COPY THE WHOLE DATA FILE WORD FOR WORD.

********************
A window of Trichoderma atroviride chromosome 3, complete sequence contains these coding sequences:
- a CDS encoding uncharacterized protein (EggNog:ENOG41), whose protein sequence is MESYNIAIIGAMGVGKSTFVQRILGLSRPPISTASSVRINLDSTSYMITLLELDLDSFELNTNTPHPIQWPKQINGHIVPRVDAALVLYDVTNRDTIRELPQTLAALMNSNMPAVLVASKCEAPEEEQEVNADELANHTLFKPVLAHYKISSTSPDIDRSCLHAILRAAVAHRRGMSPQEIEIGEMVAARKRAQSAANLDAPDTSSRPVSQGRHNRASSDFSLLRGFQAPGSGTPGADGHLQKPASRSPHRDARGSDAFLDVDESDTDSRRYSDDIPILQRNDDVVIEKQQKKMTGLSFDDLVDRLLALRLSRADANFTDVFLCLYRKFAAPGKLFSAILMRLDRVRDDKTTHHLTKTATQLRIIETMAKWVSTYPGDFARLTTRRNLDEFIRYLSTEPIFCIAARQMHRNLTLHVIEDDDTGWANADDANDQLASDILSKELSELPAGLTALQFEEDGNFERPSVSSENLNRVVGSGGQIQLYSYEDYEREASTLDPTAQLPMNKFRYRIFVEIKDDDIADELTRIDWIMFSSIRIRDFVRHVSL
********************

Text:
A window of Trichoderma atroviride chromosome 3, complete sequence contains these coding sequences:
- a CDS encoding uncharacterized protein (EggNog:ENOG41), whose protein sequence is MESYNIAIIGAMGVGKSTFVQRILGLSRPPISTASSVRINLDSTSYMITLLELDLDSFELNTNTPHPIQWPKQINGHIVPRVDAALVLYDVTNRDTIRELPQTLAALMNSNMPAVLVASKCEAPEEEQEVNADELANHTLFKPVLAHYKISSTSPDIDRSCLHAILRAAVAHRRGMSPQEIEIGEMVAARKRAQSAANLDAPDTSSRPVSQGRHNRASSDFSLLRGFQAPGSGTPGADGHLQKPASRSPHRDARGSDAFLDVDESDTDSRRYSDDIPILQRNDDVVIEKQQKKMTGLSFDDLVDRLLALRLSRADANFTDVFLCLYRKFAAPGKLFSAILMRLDRVRDDKTTHHLTKTATQLRIIETMAKWVSTYPGDFARLTTRRNLDEFIRYLSTEPIFCIAARQMHRNLTLHVIEDDDTGWANADDANDQLASDILSKELSELPAGLTALQFEEDGNFERPSVSSENLNRVVGSGGQIQLYSYEDYEREASTLDPTAQLPMNKFRYRIFVEIKDDDIADELTRIDWIMFSSIRIRDFVRHVSL